Acquired: Bred animal myself
Congleton, Cheshire, United Kingdom
Posted Sep 12, 2012
The classic badger face is white with black throat, underbelly and rump. They have two black line markings on their faces extending down from the eyes (and it's these that give them their name). However the Torwen (Welsh for 'white belly') form has the colours reversed. They are a black sheep with white belly and white lines on the face.
They are Welsh Mountain sheep bred specifically for this particular pattern of coloration and they are very cute. A few sheep with these colour patterns would occur in Welsh Mountain flocks every few generations and they were prized as living flock markers, used instead of brands to mark out ownership. In the 1970s a few breeders decided to get together to breed a pure strain with the characteristics named above.
Like everyone with Welsh Mountain sheep we would get a few badger faces every few generations. Then one spring, six strays entered our flock. No one else in the area had badger faces and though we tried we never found who owned them or where they escaped from. No one claimed them and we, to our surprise, ended up with the nucleus of a small flock.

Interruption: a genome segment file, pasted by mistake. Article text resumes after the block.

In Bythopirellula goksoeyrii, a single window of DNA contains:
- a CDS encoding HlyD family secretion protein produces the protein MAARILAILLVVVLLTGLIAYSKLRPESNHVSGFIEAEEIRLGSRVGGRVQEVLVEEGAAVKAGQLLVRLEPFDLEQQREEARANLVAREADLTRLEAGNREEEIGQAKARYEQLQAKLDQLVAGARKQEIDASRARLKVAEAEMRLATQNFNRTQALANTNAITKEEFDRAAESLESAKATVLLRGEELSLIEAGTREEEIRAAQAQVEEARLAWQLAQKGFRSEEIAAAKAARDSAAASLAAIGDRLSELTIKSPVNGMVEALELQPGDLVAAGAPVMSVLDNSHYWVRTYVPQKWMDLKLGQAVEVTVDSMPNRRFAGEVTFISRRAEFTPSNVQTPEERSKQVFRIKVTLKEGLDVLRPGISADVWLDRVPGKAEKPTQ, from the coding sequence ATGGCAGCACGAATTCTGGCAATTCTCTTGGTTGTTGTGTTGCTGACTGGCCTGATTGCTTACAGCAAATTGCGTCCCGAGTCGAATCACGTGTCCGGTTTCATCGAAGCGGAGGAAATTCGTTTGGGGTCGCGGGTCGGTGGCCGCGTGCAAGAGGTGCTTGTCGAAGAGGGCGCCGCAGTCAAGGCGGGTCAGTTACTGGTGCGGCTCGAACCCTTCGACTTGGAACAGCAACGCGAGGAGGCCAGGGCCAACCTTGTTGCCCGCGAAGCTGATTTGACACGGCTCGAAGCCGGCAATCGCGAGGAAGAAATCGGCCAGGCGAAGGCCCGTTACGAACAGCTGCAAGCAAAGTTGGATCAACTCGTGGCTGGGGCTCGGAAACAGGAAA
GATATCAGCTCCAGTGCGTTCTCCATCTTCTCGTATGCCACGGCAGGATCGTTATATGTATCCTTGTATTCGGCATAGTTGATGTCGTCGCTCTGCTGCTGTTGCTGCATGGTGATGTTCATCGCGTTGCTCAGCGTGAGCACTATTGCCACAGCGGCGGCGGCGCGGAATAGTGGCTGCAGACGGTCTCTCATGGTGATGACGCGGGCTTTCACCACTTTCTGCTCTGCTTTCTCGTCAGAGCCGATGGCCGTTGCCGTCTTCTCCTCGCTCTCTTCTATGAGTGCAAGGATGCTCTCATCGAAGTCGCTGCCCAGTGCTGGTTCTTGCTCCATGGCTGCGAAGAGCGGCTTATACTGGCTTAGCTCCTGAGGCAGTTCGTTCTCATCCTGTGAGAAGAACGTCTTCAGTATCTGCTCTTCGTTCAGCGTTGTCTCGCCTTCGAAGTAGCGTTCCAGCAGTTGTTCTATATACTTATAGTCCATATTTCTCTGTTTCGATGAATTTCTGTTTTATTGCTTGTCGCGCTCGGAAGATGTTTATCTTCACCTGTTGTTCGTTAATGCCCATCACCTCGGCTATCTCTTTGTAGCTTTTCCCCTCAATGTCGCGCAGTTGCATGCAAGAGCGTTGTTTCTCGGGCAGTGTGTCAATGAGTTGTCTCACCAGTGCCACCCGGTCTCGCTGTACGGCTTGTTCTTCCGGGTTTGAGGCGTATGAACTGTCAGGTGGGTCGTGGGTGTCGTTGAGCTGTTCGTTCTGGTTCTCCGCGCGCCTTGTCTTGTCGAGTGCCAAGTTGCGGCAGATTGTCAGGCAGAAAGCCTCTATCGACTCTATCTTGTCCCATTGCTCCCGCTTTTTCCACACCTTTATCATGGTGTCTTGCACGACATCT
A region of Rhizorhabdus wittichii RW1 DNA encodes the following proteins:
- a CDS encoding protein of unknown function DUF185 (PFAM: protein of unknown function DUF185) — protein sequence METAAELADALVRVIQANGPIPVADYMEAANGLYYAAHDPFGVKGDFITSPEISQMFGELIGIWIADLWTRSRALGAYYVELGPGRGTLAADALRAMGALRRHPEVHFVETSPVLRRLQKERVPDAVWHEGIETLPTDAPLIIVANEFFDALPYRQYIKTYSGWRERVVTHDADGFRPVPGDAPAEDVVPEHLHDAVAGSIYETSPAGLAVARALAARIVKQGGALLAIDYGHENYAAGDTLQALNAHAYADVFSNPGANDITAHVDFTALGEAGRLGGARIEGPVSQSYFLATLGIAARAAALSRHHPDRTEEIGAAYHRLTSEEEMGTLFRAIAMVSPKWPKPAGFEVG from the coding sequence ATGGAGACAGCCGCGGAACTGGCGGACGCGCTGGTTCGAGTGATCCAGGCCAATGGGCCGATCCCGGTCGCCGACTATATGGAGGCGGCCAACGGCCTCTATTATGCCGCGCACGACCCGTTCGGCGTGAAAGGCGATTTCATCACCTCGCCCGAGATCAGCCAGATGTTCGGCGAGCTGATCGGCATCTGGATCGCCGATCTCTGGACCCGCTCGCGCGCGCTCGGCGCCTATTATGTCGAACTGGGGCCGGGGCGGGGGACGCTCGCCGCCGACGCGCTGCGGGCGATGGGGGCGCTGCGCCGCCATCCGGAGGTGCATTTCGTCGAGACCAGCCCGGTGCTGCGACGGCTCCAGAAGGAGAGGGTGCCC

They are terrific hardy little sheep, slightly more docile than the Welsh Mountain and with shorter and denser fleeces. They are very protective mothers, but not particularly prolific. They are very much a rarity and if you have a small flock you can typically sell ewes and rams because of their cuteness and novelty value. For meat they really only work under upland-style management and on lowland farms to be economic they need to be crossed with larger breeds, so they are only economic if you want to breed them as pedigrees or to supply other farms.
They often work in smallholdings because of their novelty value. They are also in demand by some farms as a rare breed. Though tamer than a Welsh Mountain they are probably not really tame enough to be considered good pets, despite being an unusual and very pretty looking breed.